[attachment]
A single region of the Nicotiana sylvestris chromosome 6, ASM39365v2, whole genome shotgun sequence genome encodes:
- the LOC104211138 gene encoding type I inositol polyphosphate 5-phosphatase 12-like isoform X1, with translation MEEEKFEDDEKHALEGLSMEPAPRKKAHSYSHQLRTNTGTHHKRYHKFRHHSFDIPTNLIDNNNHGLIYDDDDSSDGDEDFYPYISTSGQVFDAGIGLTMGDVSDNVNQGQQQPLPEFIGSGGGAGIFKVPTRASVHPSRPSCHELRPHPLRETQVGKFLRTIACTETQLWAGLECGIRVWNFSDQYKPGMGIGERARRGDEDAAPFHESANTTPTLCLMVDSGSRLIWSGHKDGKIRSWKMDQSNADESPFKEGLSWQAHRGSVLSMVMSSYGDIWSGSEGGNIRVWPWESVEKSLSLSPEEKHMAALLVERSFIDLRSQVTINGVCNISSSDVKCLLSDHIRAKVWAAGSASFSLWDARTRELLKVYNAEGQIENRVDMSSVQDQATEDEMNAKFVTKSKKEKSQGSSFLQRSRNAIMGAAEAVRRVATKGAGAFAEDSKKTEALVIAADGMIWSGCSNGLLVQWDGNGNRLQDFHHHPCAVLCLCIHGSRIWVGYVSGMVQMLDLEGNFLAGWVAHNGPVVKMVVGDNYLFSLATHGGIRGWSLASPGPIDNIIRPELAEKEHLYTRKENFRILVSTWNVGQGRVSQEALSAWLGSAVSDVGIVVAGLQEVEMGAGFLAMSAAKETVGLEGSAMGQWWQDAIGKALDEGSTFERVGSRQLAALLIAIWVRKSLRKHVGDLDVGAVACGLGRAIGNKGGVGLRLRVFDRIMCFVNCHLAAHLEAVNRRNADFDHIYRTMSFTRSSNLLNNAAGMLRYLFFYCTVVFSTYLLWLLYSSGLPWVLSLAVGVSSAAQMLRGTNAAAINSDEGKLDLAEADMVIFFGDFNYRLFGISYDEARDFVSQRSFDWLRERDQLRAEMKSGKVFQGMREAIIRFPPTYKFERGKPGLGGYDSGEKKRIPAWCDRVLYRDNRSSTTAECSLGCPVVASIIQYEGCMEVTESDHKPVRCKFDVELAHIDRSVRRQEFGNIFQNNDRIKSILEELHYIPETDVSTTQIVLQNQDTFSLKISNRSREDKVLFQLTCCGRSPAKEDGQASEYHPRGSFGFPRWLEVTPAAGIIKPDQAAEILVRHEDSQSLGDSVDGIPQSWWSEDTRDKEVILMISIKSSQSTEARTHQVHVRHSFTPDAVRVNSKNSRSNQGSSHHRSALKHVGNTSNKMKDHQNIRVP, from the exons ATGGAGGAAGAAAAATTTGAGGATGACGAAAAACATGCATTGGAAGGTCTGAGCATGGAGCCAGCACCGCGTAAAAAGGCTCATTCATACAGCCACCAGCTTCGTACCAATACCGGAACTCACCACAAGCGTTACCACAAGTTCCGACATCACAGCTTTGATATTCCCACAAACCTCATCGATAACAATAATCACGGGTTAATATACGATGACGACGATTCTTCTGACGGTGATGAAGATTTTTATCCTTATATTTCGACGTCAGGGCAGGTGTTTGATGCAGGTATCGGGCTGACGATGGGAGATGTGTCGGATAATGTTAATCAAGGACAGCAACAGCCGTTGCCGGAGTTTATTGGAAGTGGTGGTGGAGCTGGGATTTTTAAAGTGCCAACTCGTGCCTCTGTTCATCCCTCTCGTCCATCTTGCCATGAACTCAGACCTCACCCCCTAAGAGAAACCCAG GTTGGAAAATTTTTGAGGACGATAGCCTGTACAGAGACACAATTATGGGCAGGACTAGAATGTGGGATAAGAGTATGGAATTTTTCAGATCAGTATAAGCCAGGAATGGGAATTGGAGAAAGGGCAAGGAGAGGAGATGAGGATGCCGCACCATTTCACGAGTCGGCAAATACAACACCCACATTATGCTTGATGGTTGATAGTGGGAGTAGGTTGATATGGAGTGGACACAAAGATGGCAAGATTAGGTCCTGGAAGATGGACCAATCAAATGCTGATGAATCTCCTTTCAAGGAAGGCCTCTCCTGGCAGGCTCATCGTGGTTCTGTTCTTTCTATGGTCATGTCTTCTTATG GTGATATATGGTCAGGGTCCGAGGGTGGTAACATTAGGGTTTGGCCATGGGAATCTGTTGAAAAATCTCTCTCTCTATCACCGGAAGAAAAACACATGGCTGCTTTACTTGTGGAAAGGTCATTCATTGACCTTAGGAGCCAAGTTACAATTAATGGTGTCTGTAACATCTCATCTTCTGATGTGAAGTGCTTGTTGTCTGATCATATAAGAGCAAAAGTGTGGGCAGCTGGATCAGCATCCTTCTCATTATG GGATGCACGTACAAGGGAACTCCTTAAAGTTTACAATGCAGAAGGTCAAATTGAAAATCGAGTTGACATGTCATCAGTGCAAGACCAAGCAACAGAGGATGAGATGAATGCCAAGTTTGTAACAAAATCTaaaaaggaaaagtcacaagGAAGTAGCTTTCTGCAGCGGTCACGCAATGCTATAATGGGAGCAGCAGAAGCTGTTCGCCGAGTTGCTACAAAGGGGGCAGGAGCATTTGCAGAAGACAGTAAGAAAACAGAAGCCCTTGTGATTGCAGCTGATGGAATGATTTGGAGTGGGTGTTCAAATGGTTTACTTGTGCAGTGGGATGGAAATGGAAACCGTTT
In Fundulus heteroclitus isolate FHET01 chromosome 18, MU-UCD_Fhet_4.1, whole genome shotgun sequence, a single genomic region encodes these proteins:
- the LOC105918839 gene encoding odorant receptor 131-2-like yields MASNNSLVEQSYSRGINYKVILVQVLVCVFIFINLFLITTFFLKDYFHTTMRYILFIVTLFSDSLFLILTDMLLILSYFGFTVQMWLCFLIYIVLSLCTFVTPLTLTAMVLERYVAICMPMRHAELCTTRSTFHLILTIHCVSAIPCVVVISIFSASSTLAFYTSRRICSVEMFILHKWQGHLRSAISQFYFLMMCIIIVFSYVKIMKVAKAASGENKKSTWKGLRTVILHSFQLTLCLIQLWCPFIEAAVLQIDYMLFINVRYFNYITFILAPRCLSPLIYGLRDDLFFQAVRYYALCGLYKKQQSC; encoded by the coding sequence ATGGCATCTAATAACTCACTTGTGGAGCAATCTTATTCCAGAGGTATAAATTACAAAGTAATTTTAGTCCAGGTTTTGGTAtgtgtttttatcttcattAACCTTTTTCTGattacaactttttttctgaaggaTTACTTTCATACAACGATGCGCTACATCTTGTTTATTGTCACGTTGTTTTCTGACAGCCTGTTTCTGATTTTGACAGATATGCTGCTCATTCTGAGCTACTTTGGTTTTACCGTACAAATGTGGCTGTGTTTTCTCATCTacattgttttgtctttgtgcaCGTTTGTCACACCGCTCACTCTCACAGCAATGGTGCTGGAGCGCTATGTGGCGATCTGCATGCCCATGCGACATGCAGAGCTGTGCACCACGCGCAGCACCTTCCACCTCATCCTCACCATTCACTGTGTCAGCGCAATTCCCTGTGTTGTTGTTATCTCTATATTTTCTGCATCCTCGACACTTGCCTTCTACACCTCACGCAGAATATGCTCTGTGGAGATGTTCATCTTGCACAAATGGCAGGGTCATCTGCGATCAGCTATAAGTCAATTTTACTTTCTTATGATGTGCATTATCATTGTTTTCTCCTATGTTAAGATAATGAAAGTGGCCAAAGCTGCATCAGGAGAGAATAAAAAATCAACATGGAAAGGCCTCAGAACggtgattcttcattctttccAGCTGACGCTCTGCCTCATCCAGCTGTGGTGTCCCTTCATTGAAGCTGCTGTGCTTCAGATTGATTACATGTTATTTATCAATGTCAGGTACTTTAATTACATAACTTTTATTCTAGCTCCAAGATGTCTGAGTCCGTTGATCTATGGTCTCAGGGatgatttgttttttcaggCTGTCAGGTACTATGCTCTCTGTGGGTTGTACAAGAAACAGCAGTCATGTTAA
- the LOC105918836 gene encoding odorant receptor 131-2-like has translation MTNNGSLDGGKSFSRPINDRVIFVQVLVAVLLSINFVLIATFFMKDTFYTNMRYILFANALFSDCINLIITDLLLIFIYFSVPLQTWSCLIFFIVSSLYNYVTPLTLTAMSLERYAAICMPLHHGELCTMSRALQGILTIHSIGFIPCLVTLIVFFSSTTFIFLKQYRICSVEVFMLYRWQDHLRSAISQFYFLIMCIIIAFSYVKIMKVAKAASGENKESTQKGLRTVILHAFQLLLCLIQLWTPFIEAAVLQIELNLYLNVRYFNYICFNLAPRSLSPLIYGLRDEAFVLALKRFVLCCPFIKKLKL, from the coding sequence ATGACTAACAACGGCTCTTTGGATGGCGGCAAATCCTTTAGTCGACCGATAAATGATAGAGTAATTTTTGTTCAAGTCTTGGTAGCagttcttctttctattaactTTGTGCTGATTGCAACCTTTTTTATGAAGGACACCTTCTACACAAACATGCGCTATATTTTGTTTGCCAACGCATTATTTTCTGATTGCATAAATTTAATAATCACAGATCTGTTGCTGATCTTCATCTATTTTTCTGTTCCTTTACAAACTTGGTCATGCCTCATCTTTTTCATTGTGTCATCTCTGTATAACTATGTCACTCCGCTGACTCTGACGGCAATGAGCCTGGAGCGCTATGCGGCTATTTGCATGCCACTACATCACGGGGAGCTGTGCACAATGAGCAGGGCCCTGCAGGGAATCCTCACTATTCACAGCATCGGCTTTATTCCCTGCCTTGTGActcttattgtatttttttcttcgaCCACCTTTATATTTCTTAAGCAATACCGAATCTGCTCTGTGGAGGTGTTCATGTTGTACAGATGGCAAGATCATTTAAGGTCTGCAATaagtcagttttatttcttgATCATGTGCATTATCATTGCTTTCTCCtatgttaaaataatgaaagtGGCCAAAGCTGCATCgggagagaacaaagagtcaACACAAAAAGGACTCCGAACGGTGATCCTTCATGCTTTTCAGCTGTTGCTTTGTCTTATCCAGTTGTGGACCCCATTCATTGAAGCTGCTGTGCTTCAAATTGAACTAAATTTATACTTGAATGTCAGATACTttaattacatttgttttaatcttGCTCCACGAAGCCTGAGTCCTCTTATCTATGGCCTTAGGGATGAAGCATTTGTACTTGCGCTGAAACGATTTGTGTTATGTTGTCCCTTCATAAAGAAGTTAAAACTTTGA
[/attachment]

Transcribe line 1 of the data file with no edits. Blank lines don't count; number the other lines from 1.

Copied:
A single region of the Nicotiana sylvestris chromosome 6, ASM39365v2, whole genome shotgun sequence genome encodes: